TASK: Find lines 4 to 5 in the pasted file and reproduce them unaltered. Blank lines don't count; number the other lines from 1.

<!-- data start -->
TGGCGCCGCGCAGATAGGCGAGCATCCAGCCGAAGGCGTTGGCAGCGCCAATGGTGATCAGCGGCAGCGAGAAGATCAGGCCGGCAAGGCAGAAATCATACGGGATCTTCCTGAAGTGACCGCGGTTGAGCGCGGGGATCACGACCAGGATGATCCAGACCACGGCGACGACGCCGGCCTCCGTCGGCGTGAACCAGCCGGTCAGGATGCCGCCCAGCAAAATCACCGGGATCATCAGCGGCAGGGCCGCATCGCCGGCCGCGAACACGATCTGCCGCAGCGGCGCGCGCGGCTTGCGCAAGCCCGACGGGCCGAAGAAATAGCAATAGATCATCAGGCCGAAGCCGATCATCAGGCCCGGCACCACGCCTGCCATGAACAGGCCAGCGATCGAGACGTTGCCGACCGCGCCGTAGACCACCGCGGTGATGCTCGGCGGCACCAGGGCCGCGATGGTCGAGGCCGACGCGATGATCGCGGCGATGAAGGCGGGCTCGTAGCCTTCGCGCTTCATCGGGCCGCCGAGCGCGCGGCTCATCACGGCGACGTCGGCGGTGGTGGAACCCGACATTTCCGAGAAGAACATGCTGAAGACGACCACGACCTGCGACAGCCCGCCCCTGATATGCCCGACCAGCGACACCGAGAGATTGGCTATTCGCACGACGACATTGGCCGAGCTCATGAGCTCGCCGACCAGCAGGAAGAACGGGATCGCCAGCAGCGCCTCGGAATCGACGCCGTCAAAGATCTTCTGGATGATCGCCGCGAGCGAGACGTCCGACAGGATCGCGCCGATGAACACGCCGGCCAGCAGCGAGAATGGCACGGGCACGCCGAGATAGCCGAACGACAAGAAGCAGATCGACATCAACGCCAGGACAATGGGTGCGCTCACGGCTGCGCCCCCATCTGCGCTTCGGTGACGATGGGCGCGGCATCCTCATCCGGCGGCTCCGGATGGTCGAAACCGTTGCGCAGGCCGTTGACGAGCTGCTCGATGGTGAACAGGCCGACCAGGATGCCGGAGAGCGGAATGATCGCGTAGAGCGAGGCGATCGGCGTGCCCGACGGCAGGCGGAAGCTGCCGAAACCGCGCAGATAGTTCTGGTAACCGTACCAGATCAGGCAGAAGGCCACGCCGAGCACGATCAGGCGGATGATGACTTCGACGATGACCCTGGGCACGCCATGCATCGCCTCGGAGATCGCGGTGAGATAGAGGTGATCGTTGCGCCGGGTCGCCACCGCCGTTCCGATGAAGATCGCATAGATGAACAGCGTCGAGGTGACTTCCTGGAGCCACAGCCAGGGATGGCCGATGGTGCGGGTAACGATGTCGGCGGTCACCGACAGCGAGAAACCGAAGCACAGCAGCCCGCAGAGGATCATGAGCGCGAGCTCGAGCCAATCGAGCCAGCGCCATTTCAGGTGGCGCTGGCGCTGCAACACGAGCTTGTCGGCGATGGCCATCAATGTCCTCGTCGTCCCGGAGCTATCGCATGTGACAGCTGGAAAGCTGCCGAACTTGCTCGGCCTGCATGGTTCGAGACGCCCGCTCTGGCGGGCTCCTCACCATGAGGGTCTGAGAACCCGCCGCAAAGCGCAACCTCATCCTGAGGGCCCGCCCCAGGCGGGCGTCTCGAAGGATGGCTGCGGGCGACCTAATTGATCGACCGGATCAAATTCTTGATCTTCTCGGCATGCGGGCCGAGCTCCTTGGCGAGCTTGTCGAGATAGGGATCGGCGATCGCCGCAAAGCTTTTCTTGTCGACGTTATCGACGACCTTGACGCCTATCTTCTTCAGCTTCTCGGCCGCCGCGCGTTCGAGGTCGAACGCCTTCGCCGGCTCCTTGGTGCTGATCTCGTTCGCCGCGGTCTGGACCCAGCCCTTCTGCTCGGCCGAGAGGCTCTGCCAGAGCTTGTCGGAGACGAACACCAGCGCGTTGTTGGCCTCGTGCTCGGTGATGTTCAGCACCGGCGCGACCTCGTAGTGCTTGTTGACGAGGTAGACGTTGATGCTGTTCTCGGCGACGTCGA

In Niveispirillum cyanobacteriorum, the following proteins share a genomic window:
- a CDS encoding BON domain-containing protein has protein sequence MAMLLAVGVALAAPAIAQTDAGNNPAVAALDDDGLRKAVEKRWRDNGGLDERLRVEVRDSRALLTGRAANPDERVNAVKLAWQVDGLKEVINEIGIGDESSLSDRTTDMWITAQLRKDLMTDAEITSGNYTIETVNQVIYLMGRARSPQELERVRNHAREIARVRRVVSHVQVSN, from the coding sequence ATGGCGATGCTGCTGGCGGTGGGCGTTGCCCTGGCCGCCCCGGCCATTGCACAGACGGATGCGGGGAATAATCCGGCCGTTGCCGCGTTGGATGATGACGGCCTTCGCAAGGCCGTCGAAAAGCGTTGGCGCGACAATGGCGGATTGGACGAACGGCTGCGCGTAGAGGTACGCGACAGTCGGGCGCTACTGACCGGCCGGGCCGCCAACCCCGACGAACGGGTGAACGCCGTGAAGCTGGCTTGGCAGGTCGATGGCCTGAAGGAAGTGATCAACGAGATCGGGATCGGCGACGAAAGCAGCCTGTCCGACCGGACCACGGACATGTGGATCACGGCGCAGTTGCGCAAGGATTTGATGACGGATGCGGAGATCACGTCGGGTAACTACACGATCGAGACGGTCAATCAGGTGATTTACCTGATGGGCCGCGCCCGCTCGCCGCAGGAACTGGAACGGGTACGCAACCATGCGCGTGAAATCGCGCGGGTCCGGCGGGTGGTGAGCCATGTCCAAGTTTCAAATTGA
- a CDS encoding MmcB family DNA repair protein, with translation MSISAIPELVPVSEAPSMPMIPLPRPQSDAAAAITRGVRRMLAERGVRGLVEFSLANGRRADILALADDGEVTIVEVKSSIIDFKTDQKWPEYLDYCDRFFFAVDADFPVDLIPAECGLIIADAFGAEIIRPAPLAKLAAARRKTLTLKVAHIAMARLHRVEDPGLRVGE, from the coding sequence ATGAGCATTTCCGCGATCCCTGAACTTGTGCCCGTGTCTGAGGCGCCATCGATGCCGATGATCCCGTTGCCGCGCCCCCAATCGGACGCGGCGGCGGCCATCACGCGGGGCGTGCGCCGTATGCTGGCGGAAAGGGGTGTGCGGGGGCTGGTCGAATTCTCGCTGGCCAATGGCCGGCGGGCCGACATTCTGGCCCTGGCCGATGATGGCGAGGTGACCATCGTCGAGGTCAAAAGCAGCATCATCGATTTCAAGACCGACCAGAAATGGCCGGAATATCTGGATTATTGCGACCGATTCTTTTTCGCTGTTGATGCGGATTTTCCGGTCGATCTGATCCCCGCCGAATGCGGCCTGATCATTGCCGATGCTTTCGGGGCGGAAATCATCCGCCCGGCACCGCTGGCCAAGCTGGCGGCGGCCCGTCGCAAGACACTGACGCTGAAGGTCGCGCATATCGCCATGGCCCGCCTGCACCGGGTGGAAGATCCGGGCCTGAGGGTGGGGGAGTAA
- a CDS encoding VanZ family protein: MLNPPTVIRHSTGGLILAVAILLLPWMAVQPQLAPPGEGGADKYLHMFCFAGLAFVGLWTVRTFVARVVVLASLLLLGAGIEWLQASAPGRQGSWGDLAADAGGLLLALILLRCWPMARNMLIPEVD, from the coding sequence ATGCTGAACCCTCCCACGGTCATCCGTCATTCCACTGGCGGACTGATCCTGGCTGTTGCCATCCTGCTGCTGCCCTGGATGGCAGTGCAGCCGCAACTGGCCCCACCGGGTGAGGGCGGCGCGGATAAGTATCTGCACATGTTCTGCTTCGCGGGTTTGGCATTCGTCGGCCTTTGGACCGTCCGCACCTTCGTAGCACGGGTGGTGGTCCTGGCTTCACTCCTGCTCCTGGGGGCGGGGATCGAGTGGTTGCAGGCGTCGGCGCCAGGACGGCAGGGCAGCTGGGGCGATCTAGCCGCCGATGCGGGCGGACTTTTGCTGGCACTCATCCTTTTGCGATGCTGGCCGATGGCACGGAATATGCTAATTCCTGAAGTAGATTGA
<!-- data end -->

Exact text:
- a CDS encoding MmcB family DNA repair protein, with translation MSISAIPELVPVSEAPSMPMIPLPRPQSDAAAAITRGVRRMLAERGVRGLVEFSLANGRRADILALADDGEVTIVEVKSSIIDFKTDQKWPEYLDYCDRFFFAVDADFPVDLIPAECGLIIADAFGAEIIRPAPLAKLAAARRKTLTLKVAHIAMARLHRVEDPGLRVGE, from the coding sequence ATGAGCATTTCCGCGATCCCTGAACTTGTGCCCGTGTCTGAGGCGCCATCGATGCCGATGATCCCGTTGCCGCGCCCCCAATCGGACGCGGCGGCGGCCATCACGCGGGGCGTGCGCCGTATGCTGGCGGAAAGGGGTGTGCGGGGGCTGGTCGAATTCTCGCTGGCCAATGGCCGGCGGGCCGACATTCTGGCCCTGGCCGATGATGGCGAGGTGACCATCGTCGAGGTCAAAAGCAGCATCATCGATTTCAAGACCGACCAGAAATGGCCGGAATATCTGGATTATTGCGACCGATTCTTTTTCGCTGTTGATGCGGATTTTCCGGTCGATCTGATCCCCGCCGAATGCGGCCTGATCATTGCCGATGCTTTCGGGGCGGAAATCATCCGCCCGGCACCGCTGGCCAAGCTGGCGGCGGCCCGTCGCAAGACACTGACGCTGAAGGTCGCGCATATCGCCATGGCCCGCCTGCACCGGGTGGAAGATCCGGGCCTGAGGGTGGGGGAGTAA
- a CDS encoding VanZ family protein: MLNPPTVIRHSTGGLILAVAILLLPWMAVQPQLAPPGEGGADKYLHMFCFAGLAFVGLWTVRTFVARVVVLASLLLLGAGIEWLQASAPGRQGSWGDLAADAGGLLLALILLRCWPMARNMLIPEVD, from the coding sequence ATGCTGAACCCTCCCACGGTCATCCGTCATTCCACTGGCGGACTGATCCTGGCTGTTGCCATCCTGCTGCTGCCCTGGATGGCAGTGCAGCCGCAACTGGCCCCACCGGGTGAGGGCGGCGCGGATAAGTATCTGCACATGTTCTGCTTCGCGGGTTTGGCATTCGTCGGCCTTTGGACCGTCCGCACCTTCGTAGCACGGGTGGTGGTCCTGGCTTCACTCCTGCTCCTGGGGGCGGGGATCGAGTGGTTGCAGGCGTCGGCGCCAGGACGGCAGGGCAGCTGGGGCGATCTAGCCGCCGATGCGGGCGGACTTTTGCTGGCACTCATCCTTTTGCGATGCTGGCCGATGGCACGGAATATGCTAATTCCTGAAGTAGATTGA